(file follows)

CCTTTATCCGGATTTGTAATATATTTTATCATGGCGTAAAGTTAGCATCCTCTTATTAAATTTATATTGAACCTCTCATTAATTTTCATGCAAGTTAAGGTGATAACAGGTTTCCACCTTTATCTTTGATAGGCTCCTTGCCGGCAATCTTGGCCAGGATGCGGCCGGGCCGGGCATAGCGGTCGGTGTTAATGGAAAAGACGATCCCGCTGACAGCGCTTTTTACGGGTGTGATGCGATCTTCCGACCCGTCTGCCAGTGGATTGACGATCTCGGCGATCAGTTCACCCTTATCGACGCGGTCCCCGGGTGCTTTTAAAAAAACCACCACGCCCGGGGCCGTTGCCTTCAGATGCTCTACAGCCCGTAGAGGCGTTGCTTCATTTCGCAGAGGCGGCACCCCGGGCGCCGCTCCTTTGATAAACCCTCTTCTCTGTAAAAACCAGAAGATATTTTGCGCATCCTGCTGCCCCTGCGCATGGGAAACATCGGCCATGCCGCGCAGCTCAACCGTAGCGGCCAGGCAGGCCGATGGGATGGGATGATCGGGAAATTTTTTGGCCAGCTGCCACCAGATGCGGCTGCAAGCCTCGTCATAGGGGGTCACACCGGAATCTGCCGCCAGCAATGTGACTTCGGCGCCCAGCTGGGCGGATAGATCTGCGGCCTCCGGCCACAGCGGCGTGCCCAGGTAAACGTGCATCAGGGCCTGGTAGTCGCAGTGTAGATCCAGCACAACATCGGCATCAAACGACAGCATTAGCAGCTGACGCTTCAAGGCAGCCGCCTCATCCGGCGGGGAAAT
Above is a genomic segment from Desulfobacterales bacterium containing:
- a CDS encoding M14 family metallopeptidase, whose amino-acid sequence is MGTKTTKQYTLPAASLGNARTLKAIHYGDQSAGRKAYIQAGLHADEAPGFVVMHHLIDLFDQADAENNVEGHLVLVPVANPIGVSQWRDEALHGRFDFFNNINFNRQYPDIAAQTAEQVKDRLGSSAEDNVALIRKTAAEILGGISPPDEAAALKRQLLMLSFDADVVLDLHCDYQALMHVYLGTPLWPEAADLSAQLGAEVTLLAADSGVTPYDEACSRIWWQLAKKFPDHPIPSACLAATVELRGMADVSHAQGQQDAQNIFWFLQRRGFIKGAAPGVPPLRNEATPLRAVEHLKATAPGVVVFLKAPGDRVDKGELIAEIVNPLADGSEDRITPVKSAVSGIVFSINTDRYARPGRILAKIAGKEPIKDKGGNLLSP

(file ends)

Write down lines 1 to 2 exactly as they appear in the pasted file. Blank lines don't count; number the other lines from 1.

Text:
CCTTTATCCGGATTTGTAATATATTTTATCATGGCGTAAAGTTAGCATCCTCTTATTAAATTTATATTGAACCTCTCATTAATTTTCATGCAAGTTAAGGTGATAACAGGTTTCCACCTTTATCTTTGATAGGCTCCTTGCCGGCAATCTTGGCCAGGATGCGGCCGGGCCGGGCATAGCGGTCGGTGTTAATGGAAAAGACGATCCCGCTGACAGCGCTTTTTACGGGTGTGATGCGATCTTCCGACCCGTCTGCCAGTGGATTGACGATCTCGGCGATCAGTTCACCCTTATCGACGCGGTCCCCGGGTGCTTTTAAAAAAACCACCACGCCCGGGGCCGTTGCCTTCAGATGCTCTACAGCCCGTAGAGGCGTTGCTTCATTTCGCAGAGGCGGCACCCCGGGCGCCGCTCCTTTGATAAACCCTCTTCTCTGTAAAAACCAGAAGATATTTTGCGCATCCTGCTGCCCCTGCGCATGGGAAACATCGGCCATGCCGCGCAGCTCAACCGTAGCGGCCAGGCAGGCCGATGGGATGGGATGATCGGGAAATTTTTTGGCCAGCTGCCACCAGATGCGGCTGCAAGCCTCGTCATAGGGGGTCACACCGGAATCTGCCGCCAGCAATGTGACTTCGGCGCCCAGCTGGGCGGATAGATCTGCGGCCTCCGGCCACAGCGGCGTGCCCAGGTAAACGTGCATCAGGGCCTGGTAGTCGCAGTGTAGATCCAGCACAACATCGGCATCAAACGACAGCATTAGCAGCTGACGCTTCAAGGCAGCCGCCTCATCCGGCGGGGAAAT
Above is a genomic segment from Desulfobacterales bacterium containing: